Tripsitting friends can be complicated. When you have a specialist tripsitter or psychedelic guide that you pay for, much like with a therapist, the relationship is clear. There will probably be clear agreements in place about how your relationship is and how your interaction will be.
However, having a friend to tripsit can have the upside of being easier to organise, it already being someone that you trust, and also being a cheaper option. Personally I think it can be a good option, but it can be murky. The relationship already has personal history, and you should proceed with caution if you and a friend are going to go this way.
Before a couple of years ago most of my own therapeutic style psychedelic sessions were either solo or with a professional. Since then I have tripsit dozens of times for friends and have also had friends sit for me. This experience has taught me about what can be a complex dynamic of sessions with friends.
Here are three guidelines I’ve found helpful to keep in mind when sitting for a friend:
1. Treat it as if its your own trip
Don’t underestimate your responsibility as a tripsitter, even if its ‘just’ a friend. Something I always remind myself before sitting anyone is that I need to be prepared to hold them crying in my arms that day. You should be ready for that.
So treat the session with the respect that you would as if it was your own session. Make sure to arrive well rested. I really emphasise this point. If you are tired, it will hinder your ability to be really present and receptive to your friend. Being even a little tired can make us cranky and a worse version of ourselves. Needless to say we should be aiming to be at our very best, not for us, but for them.
Be sure to have cleared your schedule. I’d also recommend putting your phone on airplane mode for the duration of the session.
I see the tripsitter’s role as going on the journey with the journeyer, even if they are not taking any psychedelic substance. We are are still going with them, alongside them. If we follow the analogy of the guide being ground control in the airport tower, would you want your ground control to be distracted or answering a text message whilst you fly high? Doing appropriate clearing beforehand will allow you to be present.
Trip-sitting itself can be psychedelic and this should be borne in mind.
2. Be the most allowing version of yourself as the friend
That might sound strange. Let me explain. Relationships with friends can hugely diverse in terms of the ways we treat each other and the roles we play. The relationship can change hugely depending on the mood and the day. Sometimes we might tease and make fun of each other, others peaceful and chill. We might also enjoy having heated discussions and debates, each trying to prove our point.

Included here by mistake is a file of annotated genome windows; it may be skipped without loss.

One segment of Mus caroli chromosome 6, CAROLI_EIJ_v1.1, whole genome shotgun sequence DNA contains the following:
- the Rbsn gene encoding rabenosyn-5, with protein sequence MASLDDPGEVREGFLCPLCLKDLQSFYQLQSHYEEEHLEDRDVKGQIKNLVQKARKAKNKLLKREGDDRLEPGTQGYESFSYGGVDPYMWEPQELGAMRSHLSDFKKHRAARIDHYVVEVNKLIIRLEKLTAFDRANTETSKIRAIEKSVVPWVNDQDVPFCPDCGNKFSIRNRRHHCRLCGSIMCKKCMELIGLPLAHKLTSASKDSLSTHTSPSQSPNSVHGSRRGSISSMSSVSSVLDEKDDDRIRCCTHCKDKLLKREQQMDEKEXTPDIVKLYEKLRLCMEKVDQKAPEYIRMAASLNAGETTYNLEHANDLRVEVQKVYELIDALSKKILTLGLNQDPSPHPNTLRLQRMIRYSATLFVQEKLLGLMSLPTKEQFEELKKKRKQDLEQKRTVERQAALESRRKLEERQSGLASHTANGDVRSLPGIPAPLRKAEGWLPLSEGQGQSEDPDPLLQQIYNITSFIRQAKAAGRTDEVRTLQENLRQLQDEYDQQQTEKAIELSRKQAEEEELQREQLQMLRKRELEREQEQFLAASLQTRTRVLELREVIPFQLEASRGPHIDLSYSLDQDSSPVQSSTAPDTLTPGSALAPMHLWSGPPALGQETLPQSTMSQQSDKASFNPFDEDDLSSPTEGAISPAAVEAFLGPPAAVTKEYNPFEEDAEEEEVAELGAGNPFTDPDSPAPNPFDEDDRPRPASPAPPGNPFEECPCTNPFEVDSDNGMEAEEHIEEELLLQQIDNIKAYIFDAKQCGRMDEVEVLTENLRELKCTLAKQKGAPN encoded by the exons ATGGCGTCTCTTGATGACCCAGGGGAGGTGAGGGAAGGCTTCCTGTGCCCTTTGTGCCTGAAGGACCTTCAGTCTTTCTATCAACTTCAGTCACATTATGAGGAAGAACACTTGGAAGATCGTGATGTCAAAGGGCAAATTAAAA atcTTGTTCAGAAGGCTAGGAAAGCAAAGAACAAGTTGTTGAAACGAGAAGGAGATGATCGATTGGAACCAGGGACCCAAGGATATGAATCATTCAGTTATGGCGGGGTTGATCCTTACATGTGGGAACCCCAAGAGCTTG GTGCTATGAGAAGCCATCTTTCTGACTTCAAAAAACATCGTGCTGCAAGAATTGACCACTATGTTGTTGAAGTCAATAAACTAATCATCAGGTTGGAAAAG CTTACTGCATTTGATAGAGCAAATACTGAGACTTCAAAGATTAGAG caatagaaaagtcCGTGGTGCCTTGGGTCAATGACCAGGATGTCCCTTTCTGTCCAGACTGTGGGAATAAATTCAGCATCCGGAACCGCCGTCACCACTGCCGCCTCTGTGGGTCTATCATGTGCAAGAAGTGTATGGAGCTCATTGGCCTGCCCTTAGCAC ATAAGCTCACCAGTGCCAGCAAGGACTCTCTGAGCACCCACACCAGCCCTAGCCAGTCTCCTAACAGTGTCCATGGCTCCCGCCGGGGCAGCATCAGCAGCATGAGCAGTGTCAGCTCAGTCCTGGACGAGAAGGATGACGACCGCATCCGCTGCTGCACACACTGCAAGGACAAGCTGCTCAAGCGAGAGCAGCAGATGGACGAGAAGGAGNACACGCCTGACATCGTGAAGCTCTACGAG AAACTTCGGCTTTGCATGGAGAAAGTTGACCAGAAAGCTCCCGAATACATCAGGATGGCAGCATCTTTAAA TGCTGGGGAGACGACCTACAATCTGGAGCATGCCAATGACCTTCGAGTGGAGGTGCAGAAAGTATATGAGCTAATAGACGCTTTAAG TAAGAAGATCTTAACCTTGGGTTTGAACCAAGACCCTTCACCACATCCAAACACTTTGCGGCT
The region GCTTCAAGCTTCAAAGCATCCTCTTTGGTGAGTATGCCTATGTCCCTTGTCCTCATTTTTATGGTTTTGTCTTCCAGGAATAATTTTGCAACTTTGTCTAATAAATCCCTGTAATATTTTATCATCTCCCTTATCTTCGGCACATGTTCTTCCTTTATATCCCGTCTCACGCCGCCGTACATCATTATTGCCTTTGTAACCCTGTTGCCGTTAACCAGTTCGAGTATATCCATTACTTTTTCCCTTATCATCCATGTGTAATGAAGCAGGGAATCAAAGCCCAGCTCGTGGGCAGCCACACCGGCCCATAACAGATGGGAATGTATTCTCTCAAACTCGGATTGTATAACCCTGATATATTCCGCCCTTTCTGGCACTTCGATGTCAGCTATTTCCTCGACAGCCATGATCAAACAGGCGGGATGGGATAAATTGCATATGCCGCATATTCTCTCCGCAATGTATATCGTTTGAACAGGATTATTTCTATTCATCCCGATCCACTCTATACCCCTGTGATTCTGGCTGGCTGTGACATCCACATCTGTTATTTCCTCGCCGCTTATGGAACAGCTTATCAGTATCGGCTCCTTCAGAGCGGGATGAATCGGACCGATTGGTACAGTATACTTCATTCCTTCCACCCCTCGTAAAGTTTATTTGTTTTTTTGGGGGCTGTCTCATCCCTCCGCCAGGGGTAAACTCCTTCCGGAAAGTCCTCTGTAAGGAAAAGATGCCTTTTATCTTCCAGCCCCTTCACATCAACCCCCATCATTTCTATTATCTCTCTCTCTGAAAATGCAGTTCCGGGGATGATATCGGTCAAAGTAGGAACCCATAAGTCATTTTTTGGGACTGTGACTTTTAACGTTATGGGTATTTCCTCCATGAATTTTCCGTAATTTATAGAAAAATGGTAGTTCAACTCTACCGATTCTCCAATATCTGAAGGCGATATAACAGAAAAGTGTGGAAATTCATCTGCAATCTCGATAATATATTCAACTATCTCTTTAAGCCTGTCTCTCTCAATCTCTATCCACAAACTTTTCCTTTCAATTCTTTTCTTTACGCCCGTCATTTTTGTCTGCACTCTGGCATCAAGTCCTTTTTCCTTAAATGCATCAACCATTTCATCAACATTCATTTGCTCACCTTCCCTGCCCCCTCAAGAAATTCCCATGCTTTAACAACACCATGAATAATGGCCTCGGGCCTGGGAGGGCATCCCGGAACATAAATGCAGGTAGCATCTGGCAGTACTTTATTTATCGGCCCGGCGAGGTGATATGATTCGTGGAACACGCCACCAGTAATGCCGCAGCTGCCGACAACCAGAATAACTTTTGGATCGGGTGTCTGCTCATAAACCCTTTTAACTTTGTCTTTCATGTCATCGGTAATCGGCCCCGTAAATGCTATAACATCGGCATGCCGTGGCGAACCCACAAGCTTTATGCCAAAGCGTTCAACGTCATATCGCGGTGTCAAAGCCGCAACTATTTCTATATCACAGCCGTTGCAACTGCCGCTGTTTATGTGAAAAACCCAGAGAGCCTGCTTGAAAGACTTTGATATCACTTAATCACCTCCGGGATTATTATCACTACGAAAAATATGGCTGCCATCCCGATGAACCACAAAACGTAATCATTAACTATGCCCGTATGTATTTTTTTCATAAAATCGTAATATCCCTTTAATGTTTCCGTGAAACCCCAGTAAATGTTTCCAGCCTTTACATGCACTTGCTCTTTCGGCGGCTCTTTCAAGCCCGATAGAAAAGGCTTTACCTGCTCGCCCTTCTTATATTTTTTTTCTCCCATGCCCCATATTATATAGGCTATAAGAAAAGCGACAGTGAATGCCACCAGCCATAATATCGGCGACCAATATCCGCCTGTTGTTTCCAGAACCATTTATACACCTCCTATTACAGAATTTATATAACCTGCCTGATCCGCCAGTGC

When it comes to sitting, I recommend treating your friend as if they’d just received some awful news, had a really tough day, or are going through a really tough time.
Be openhearted and listen to them.
“There are three things you can do to heal someone. The first is to listen, the second is to listen, and the third is to listen.”
Listen to them. Really be a good listener. Hear what they have to say. Don’t start debates or discussions. Allow them space to speak, and when they don’t speak, don’t try to fill the space, allow it. Space is often where the magic happens, let it be.
If they say something which triggers you or you find yourself wanting to respond to ‘correct’ them. Just WAIT.
Some Do Nots:
- Don’t challenge what they are saying or disagree with them
- Don’t tell them they are wrong or correct them
- Don’t try to convince them of your philosophy, or espouse yours to them
If you don’t understand their viewpoint, be patient, and take a moment to try and understand before any response. Approach with a genuine curiosity. Act as if they know something that you don’t. Use questions to help yourself reach their viewpoint, rather than using questions to get them to reach yours.
What they need will come from within them, not from you telling them conclusions that you’ve already come to.
Being open, gentle and loving doesn’t mean being serious or inauthentically lovey dovey. It means being patient and sensitive to the depths and dimensions of them. You can still smile and be light.
I would recommend these guidelines regardless of how they are behaving and how fine they might seem. Even if they are joking or smiling, that doesn’t mean they aren’t still in a vulnerable and sensitive state. Some people joke around to hide their pain. Words or gestures, even a subtle tone of voice or body language, can have an big impact and be received like thrown weapons. Be mindful and sensitive.
If they are full of energy and joy and flying high, you don’t need to bring them back to earth. They will come back down on their own time.
3. Don’t skip to the end
Sitting requires a lot of patience and after sitting quietly for hours, it can be tempting to hurry back to your more usual way of relating as friends. This might include teasing, challenging etc. However, in the hours and days following a session there can still be subtle shifts ongoing. We can still very opened up, vulnerable and open to change. As research has shown, there is an increased neuroplasticity during the two weeks following an experience and this is a crucial phase of the integration process.
So try to follow 2. and continue being the most allowing version of yourself as a friend even after the effects of the drug have worn off. Doing that for a whole two weeks might seem a lot, so maybe try at least for the rest of the day and the day after.
The best thing you can do as a tripsitter, and as a friend, is to be accepting of whatever arises
I have some more concrete practices to follow for friends organising to tripsit for each other but am out of writing time for today. If you’d like to see them, share this post and if I see some interest I’ll cover them in another one soon. Good day!